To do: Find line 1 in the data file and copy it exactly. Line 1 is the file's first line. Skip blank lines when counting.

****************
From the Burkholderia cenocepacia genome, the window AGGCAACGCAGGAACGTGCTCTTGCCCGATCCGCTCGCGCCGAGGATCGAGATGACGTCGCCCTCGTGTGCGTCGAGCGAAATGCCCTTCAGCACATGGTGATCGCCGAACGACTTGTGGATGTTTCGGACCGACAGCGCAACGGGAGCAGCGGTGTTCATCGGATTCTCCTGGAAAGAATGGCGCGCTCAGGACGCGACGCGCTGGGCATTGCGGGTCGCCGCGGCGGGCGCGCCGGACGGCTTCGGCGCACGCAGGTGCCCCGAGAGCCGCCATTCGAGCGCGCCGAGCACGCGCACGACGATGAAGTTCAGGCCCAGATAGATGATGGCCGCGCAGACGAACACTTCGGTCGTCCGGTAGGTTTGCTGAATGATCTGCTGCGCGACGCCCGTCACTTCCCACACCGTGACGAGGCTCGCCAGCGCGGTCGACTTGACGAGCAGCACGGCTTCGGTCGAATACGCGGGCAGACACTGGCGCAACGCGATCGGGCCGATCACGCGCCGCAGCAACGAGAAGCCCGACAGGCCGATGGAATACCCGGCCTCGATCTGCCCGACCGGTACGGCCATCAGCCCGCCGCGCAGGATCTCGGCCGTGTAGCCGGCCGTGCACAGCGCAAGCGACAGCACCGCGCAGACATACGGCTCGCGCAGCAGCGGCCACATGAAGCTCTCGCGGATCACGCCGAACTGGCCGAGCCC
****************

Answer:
From the Burkholderia cenocepacia genome, the window AGGCAACGCAGGAACGTGCTCTTGCCCGATCCGCTCGCGCCGAGGATCGAGATGACGTCGCCCTCGTGTGCGTCGAGCGAAATGCCCTTCAGCACATGGTGATCGCCGAACGACTTGTGGATGTTTCGGACCGACAGCGCAACGGGAGCAGCGGTGTTCATCGGATTCTCCTGGAAAGAATGGCGCGCTCAGGACGCGACGCGCTGGGCATTGCGGGTCGCCGCGGCGGGCGCGCCGGACGGCTTCGGCGCACGCAGGTGCCCCGAGAGCCGCCATTCGAGCGCGCCGAGCACGCGCACGACGATGAAGTTCAGGCCCAGATAGATGATGGCCGCGCAGACGAACACTTCGGTCGTCCGGTAGGTTTGCTGAATGATCTGCTGCGCGACGCCCGTCACTTCCCACACCGTGACGAGGCTCGCCAGCGCGGTCGACTTGACGAGCAGCACGGCTTCGGTCGAATACGCGGGCAGACACTGGCGCAACGCGATCGGGCCGATCACGCGCCGCAGCAACGAGAAGCCCGACAGGCCGATGGAATACCCGGCCTCGATCTGCCCGACCGGTACGGCCATCAGCCCGCCGCGCAGGATCTCGGCCGTGTAGCCGGCCGTGCACAGCGCAAGCGACAGCACCGCGCAGACATACGGCTCGCGCAGCAGCGGCCACATGAAGCTCTCGCGGATCACGCCGAACTGGCCGAGCCC